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Single Women Losing When Buying, Selling Homes

A study from the Yale School of Management of more than 50 million housing transactions found on average, single women buying houses for 2% more than single men but sell them for 2%. 

“Women are losing about $1,370 per year relative to men because they tend to buy the same house at a higher price and sell for a lower price,” said Kelly Shue, a finance professor at the Yale School of Management, during a podcast with NPR.

“Gender differences in upgrade rates, preferences for housing characteristics, and listing agents appear to be less important factors. The gender gap varies with market tightness and demographic characteristics, but remains large in regions with high average education, income, and house price levels,” Shue says in the report. 

The report used data from CoreLogic covering 50 million housing transactions and property listings across the U.S. from 1991 to 2017. 

According to Shue, women who make low offers are treated differently than men who make the same offer. 

“It is an unfortunate consequence of perhaps our culture and the fact that we may expect that women are more willing to share the pie and share the surplus from negotiation,” she said. 

Shue added that the study found the largest discounts tend to occur when it’s a female seller and a male buyer.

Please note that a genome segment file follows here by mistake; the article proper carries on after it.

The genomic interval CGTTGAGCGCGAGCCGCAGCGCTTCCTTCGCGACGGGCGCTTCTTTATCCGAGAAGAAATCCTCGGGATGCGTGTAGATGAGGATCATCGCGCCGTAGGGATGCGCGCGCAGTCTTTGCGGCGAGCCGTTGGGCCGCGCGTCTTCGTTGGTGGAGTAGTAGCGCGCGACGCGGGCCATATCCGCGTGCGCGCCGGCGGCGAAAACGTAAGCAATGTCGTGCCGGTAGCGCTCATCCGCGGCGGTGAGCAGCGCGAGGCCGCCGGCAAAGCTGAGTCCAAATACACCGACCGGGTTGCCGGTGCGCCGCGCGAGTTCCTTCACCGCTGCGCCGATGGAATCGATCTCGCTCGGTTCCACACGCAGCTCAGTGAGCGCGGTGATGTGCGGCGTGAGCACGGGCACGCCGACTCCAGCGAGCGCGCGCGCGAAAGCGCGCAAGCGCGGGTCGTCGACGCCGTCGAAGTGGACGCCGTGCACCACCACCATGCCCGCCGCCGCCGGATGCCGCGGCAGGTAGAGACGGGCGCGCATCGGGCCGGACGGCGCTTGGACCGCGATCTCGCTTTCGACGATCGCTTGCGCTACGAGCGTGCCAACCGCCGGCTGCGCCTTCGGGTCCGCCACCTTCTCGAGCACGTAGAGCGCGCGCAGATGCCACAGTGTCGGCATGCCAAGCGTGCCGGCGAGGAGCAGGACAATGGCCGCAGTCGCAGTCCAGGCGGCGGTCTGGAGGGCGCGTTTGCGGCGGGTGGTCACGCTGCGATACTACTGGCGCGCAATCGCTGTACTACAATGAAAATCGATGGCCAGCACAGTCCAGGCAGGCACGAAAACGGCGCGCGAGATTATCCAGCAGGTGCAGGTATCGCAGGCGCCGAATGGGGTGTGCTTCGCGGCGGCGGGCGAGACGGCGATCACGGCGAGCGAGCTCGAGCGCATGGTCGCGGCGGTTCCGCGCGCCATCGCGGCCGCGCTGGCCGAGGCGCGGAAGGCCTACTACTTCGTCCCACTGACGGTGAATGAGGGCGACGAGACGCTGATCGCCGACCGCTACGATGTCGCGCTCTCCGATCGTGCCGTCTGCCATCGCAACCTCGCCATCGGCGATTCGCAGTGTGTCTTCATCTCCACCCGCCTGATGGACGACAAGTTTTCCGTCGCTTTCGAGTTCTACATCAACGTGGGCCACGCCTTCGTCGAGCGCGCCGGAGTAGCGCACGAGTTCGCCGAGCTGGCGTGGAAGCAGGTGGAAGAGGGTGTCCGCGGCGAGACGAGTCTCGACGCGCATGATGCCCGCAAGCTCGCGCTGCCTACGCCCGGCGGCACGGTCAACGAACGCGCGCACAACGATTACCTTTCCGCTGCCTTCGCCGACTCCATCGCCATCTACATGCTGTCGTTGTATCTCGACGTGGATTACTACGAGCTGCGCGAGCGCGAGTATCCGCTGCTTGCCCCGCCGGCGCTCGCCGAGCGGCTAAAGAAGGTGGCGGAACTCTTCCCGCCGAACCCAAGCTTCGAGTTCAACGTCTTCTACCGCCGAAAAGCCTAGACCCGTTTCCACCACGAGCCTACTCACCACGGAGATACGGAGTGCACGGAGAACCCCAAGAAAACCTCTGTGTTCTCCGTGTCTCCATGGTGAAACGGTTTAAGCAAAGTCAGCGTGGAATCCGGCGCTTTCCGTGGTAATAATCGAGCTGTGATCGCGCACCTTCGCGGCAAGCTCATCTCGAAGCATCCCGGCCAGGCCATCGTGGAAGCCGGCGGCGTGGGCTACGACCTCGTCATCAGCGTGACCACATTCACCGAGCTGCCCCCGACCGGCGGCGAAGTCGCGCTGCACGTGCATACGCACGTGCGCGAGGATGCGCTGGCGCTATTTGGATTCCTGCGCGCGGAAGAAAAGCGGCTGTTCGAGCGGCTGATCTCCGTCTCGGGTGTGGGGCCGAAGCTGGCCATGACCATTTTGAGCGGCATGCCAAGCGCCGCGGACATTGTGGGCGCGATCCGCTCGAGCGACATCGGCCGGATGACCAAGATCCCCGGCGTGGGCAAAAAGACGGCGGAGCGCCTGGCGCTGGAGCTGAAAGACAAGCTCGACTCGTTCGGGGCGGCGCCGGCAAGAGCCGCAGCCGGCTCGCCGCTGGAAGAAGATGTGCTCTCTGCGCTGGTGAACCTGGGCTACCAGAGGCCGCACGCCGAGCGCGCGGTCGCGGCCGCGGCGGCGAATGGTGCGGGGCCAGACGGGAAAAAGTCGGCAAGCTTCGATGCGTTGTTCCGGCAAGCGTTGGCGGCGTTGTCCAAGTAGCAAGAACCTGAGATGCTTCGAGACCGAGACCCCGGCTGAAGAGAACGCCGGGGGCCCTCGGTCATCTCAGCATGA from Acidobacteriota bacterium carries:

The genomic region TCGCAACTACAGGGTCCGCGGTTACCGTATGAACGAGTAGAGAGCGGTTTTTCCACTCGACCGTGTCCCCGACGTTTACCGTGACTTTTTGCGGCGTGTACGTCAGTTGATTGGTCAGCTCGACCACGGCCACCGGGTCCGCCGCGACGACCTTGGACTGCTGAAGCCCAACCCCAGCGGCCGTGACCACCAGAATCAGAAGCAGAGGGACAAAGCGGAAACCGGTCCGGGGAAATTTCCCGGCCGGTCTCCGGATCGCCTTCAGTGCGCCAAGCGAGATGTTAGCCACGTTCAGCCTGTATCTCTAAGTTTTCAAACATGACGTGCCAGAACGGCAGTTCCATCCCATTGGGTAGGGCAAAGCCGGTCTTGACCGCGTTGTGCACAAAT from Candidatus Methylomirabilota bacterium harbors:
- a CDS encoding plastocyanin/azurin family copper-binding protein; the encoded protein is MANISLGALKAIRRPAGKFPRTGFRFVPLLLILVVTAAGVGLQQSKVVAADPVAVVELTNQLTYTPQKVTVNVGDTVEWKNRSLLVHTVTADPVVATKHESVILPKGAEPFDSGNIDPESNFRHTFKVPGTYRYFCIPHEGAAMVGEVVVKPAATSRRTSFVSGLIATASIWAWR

Sally Herships of NPR said Shue, and her co-author Paul Goldsmith-Pinkham, accounted for factors such as education, income age, type of home, listing agent, and ethnicity. 

“Women on average do better when they are transacting with other women,” Shue said. 

The National Association of Realtors reported in late 2018 that single female buyers made up 18% of the overall homebuyer demographics and came second to the most common demographic of married couples (63%).

While single male buyers came in at only 9 percent, the survey found that they were likely to purchase a more expensive home compared to their female counterparts. 

Single males were more likely to purchase homes with a median price of $215,000 compared with single female homebuyers whose budget was more likely to hover around the $189,000 range.

About Author: Mike Albanese

A graduate of the University of Alabama, Mike Albanese has worked for news publications since 2011 in Texas and Colorado. He has built a portfolio of more than 1,000 articles, covering city government, police and crime, business, sports, and is experienced in crafting engaging features and enterprise pieces. He spent time as the sports editor for the "Pilot Point Post-Signal," and has covered the DFW Metroplex for several years. He has also assisted with sports coverage and editing duties with the "Dallas Morning News" and "Denton Record-Chronicle" over the past several years.

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